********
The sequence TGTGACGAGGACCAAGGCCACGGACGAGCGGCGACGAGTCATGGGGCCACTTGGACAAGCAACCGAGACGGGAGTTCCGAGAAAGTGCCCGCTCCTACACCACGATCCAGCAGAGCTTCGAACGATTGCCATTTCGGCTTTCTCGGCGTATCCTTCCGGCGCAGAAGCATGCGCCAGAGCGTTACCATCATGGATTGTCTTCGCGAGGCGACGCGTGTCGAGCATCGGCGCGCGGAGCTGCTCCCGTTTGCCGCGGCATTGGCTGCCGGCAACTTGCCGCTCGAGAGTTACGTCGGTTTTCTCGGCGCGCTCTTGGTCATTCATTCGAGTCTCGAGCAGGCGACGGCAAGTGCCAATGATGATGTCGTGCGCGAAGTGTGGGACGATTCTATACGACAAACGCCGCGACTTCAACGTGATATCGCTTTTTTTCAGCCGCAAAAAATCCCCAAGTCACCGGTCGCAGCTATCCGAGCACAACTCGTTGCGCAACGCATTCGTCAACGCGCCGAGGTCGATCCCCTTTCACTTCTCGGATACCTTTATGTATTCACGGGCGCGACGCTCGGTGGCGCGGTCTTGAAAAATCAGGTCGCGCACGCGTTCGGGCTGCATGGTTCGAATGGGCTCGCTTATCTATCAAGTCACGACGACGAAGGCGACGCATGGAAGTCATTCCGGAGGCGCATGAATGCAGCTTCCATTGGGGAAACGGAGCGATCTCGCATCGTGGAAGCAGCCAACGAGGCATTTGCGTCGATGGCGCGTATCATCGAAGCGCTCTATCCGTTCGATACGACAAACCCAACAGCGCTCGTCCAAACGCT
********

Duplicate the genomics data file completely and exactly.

The sequence TGTGACGAGGACCAAGGCCACGGACGAGCGGCGACGAGTCATGGGGCCACTTGGACAAGCAACCGAGACGGGAGTTCCGAGAAAGTGCCCGCTCCTACACCACGATCCAGCAGAGCTTCGAACGATTGCCATTTCGGCTTTCTCGGCGTATCCTTCCGGCGCAGAAGCATGCGCCAGAGCGTTACCATCATGGATTGTCTTCGCGAGGCGACGCGTGTCGAGCATCGGCGCGCGGAGCTGCTCCCGTTTGCCGCGGCATTGGCTGCCGGCAACTTGCCGCTCGAGAGTTACGTCGGTTTTCTCGGCGCGCTCTTGGTCATTCATTCGAGTCTCGAGCAGGCGACGGCAAGTGCCAATGATGATGTCGTGCGCGAAGTGTGGGACGATTCTATACGACAAACGCCGCGACTTCAACGTGATATCGCTTTTTTTCAGCCGCAAAAAATCCCCAAGTCACCGGTCGCAGCTATCCGAGCACAACTCGTTGCGCAACGCATTCGTCAACGCGCCGAGGTCGATCCCCTTTCACTTCTCGGATACCTTTATGTATTCACGGGCGCGACGCTCGGTGGCGCGGTCTTGAAAAATCAGGTCGCGCACGCGTTCGGGCTGCATGGTTCGAATGGGCTCGCTTATCTATCAAGTCACGACGACGAAGGCGACGCATGGAAGTCATTCCGGAGGCGCATGAATGCAGCTTCCATTGGGGAAACGGAGCGATCTCGCATCGTGGAAGCAGCCAACGAGGCATTTGCGTCGATGGCGCGTATCATCGAAGCGCTCTATCCGTTCGATACGACAAACCCAACAGCGCTCGTCCAAACGCT